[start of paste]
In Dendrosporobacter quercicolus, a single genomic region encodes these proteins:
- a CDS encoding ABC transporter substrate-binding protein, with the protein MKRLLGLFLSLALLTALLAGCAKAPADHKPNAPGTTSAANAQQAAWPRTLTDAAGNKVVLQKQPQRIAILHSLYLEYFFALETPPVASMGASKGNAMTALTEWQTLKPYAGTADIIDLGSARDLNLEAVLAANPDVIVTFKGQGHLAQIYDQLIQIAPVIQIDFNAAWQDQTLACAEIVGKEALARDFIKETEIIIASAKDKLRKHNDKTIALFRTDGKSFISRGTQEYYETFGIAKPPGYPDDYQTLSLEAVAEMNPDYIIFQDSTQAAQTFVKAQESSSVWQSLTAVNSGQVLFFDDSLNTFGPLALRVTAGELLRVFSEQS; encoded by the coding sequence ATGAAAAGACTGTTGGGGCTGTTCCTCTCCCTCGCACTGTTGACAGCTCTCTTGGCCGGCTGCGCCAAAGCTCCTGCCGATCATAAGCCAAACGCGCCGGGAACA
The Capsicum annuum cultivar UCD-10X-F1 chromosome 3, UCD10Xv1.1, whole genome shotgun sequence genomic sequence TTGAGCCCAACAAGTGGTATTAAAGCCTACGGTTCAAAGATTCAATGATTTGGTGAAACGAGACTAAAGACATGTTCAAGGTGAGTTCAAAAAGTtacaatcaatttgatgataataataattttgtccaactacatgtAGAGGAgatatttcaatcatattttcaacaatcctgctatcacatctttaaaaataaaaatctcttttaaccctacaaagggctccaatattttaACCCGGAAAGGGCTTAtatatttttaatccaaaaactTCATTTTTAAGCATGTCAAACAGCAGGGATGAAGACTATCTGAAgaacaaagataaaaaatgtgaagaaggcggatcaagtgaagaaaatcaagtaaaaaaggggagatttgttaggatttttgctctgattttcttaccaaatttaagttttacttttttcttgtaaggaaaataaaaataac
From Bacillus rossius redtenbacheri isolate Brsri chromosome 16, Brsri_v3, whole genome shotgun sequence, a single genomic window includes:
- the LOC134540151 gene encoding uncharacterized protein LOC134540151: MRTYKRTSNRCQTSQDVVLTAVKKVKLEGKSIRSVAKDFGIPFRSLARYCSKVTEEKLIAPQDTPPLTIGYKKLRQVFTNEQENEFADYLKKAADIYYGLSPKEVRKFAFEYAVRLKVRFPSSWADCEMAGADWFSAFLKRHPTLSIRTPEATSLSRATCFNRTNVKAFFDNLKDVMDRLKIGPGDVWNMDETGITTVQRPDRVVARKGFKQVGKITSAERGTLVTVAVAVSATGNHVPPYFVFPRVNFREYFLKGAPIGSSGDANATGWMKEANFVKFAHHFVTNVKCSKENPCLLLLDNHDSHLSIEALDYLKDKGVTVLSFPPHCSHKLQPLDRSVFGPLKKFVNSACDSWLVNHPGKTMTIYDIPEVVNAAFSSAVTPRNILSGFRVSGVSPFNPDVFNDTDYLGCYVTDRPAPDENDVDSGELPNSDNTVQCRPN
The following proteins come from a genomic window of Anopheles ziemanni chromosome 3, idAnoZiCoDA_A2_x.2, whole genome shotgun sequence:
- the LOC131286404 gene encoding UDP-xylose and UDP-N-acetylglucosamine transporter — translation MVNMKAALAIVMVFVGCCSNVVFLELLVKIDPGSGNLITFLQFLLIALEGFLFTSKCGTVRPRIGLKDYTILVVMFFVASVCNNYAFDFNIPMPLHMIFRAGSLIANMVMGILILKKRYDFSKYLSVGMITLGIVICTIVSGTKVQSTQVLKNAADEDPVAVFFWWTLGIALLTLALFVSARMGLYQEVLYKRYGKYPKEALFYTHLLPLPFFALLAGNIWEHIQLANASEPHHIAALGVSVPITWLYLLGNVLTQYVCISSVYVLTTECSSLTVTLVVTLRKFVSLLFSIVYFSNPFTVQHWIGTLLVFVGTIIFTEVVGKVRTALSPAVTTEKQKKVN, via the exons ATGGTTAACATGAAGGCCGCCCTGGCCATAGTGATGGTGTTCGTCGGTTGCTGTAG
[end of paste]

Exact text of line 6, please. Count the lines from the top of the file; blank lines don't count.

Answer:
The following proteins come from a genomic window of Anopheles ziemanni chromosome 3, idAnoZiCoDA_A2_x.2, whole genome shotgun sequence: